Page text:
Archive for 2008 年 03 月

NeoCon on Taiwan’s election

Written by John R. Bolton a former U.S. ambassador to the United Nations.

Bolton on Ma’s victory

Ma’s strong support for closer economic ties with China reflects the widely held expectation that such ties will improve Taiwan’s economic position. Moreover, in pursuit of those ties, he will downplay Taiwan’s political challenge to China, not because, as many Europeans and Americans mistakenly believe, he ultimately seeks to lay the basis for reunification, but because he believes that enhancing Taiwan’s economic strength will lead to increased political strength for whatever negotiations come later with China. That is entirely sensible. An economically weaker Taiwan is hardly well-positioned to stand up to the rapidly growing Chinese economy.

On recognizing Taiwan as a sovereign state,

Recognition would bring stability and certainty, thus actually lowering the risks that Beijing will misinterpret the U.S. position and threaten or actually commence military action to regain Taiwan. Extending diplomatic recognition would no more prejudice the U.S.’ “one China" policy (itself an exercise in confusion and ambiguity) or the ultimate issue of reunification than did U.S. recognition of the two Germanys during the Cold War.

Read the whole thing (繼續閱讀…)


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I met a couple of politically opinionated people tonight and had intense political discussions. During our conversation about how Taiwanese culture were susceptible to patriarchialism, i made an interesting pitch. I asked, is Taiwanese desire to be recognized by the United Nations a manifestation of Taiwan’s patriarchal trait?

In Taiwan, family with father at its center is perhaps the strongest social institution. parents invest heavily in their children in return for obedience. Political, people respect authority (police, teachers and government) and looks to the government to solve their problems. Is Taiwan’s desperate desire to be accepted as a member of the United Nations an extension of that culture trait? Are the Taiwanese trying to be an accepted child to the international father figure? (繼續閱讀…)

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From Pew‘s latest survey of Chinese opinion regarding Internet control

Since 2005, the percentage of users who say that online content about “politics" should be controlled or managed jumped from 8% to 41%, by far the biggest increase of any items tested.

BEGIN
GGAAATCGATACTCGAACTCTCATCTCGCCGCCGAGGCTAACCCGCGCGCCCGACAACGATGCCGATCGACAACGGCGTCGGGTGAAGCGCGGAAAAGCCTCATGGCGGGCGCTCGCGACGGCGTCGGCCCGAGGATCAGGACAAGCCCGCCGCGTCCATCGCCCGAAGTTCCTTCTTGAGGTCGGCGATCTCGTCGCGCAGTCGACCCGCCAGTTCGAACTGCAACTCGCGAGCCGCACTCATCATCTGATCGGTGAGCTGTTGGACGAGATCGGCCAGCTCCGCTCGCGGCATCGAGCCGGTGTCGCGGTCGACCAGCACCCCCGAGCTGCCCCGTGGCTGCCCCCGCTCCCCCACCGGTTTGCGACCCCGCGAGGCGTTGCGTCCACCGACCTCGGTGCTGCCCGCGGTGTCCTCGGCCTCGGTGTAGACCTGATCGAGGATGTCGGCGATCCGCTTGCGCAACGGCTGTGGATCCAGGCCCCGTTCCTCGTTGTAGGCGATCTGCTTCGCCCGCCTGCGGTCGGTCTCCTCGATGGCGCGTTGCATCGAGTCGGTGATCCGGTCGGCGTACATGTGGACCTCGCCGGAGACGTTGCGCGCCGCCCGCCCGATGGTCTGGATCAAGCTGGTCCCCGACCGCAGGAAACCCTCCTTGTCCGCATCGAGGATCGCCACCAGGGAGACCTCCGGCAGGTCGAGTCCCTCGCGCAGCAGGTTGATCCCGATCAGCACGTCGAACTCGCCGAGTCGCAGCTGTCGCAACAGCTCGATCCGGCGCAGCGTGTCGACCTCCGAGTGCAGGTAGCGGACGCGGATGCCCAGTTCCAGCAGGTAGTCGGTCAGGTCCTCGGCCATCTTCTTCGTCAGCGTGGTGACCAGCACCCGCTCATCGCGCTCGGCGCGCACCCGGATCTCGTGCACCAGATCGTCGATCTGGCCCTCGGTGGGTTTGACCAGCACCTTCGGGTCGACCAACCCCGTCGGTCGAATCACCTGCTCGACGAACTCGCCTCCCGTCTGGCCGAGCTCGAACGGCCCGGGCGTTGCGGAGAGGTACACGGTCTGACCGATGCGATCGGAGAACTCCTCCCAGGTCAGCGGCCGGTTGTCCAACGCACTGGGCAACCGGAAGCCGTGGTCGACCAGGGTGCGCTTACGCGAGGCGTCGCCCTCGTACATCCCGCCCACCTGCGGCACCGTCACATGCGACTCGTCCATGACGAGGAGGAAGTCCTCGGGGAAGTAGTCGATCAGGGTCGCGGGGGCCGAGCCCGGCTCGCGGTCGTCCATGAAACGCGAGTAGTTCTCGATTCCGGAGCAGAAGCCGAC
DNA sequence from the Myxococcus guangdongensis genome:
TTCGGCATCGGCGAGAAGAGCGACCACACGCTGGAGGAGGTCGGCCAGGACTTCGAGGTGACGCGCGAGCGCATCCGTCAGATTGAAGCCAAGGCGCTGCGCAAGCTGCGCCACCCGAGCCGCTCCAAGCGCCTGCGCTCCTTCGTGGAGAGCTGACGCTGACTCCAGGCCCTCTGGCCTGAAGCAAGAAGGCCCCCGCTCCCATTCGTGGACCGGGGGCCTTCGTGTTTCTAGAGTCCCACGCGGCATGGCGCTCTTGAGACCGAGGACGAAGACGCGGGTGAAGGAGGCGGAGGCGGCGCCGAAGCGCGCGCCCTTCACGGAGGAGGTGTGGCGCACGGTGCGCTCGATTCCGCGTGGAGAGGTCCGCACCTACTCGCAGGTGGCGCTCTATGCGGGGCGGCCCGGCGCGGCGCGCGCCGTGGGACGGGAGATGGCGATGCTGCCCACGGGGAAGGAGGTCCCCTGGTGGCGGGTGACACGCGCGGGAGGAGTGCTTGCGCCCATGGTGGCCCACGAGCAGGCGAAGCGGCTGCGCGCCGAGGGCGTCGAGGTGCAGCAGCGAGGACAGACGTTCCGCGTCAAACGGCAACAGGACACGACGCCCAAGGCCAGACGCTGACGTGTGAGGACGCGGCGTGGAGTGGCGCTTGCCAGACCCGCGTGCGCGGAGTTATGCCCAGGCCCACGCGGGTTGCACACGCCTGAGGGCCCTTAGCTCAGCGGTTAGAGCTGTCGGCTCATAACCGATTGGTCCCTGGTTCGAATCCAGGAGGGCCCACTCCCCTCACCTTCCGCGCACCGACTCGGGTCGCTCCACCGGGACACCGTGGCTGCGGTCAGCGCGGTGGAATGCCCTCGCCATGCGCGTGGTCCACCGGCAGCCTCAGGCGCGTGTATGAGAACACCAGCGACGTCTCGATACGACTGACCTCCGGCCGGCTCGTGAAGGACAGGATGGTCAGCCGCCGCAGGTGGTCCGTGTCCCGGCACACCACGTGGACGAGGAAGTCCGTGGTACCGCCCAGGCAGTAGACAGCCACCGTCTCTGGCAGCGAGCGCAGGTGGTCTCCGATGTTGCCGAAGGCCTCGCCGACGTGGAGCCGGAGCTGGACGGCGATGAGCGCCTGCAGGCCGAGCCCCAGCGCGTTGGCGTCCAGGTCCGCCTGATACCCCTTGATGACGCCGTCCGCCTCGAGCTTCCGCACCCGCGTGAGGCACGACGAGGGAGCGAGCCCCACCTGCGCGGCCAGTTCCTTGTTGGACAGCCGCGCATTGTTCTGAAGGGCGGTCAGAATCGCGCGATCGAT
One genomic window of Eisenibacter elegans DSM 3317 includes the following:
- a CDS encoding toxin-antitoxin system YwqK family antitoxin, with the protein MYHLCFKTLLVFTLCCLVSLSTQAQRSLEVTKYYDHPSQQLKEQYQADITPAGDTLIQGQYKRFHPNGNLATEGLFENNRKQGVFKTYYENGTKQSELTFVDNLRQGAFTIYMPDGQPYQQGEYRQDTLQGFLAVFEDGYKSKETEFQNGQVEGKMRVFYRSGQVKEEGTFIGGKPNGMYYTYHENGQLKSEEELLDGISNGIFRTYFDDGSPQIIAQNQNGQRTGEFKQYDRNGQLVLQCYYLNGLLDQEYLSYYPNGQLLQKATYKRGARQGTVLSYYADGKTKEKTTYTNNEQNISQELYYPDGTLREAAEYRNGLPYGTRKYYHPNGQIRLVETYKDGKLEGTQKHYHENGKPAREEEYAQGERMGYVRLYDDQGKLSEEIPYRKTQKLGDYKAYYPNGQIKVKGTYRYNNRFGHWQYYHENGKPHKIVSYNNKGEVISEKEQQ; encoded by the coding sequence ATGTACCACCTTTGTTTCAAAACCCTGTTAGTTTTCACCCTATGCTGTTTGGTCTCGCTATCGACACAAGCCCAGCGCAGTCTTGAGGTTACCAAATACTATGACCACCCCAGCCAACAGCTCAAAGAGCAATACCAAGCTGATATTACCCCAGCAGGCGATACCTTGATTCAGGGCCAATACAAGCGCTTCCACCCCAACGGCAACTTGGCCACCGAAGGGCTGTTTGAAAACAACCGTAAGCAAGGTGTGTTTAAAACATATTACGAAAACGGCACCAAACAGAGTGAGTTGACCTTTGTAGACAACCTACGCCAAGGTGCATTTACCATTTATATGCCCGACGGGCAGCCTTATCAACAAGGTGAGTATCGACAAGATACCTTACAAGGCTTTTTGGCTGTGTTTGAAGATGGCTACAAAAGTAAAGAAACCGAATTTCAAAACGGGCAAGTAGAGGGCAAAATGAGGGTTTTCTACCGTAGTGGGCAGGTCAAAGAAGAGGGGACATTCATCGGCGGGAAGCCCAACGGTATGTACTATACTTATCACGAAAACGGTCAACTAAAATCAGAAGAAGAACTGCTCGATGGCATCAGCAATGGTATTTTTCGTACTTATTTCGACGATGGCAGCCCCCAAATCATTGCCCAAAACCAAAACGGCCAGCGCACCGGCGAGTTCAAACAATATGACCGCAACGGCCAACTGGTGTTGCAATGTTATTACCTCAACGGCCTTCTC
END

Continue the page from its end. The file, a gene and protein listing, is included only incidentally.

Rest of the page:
If this is true, wow. The Communist Party is doing a great job controlling public sentiment.

Read the whole survey article.

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Political Compass

Try this site: http://www.politicalcompass.org/

and do the test see where you are on the political compass.

Here is my result: (繼續閱讀…)

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At first glance on this issue, it seems to be a dilemma situation.  I don’t have solid stance against or for this policy. However, I would like to provide some opinions on it.

First of all, it is widely agreed by liberalism that one reason for a government  intervention in the market is the existence of externality, which means the costs or benefits of an action are not completely born by the actor. Bankrupcy of Bear Stearns is believed to have such effect in the economy. Because a lot of companies trust their assets to Bear Stearns to make investment, they are all vulnerable to the bankrupcy of Bear Stearns. Furthermore, many companies are so financially related that a chain reaction may be so triggered as to lead to a financial crisis in economy. (繼續閱讀…)

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Herein I try to show more technically that rational candidates are inclined to mobilize supporters to vote. Assume that election is a game with 2 players (candidateI, candidateII). Each has 2 strategies (to Mobilize supporters to vote, Not to mobilize supporters to vote) to choose from. The outcomes of the game are characterized by the winning probability of candidateI.  (繼續閱讀…)

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After comtemplating on Neouto’s post about why rational people vote, I would like to give out some opinions, though I am not sure if it is logically convincing enough. I try to explain voting is a rational decision from the point of view of game thoery. (繼續閱讀…)

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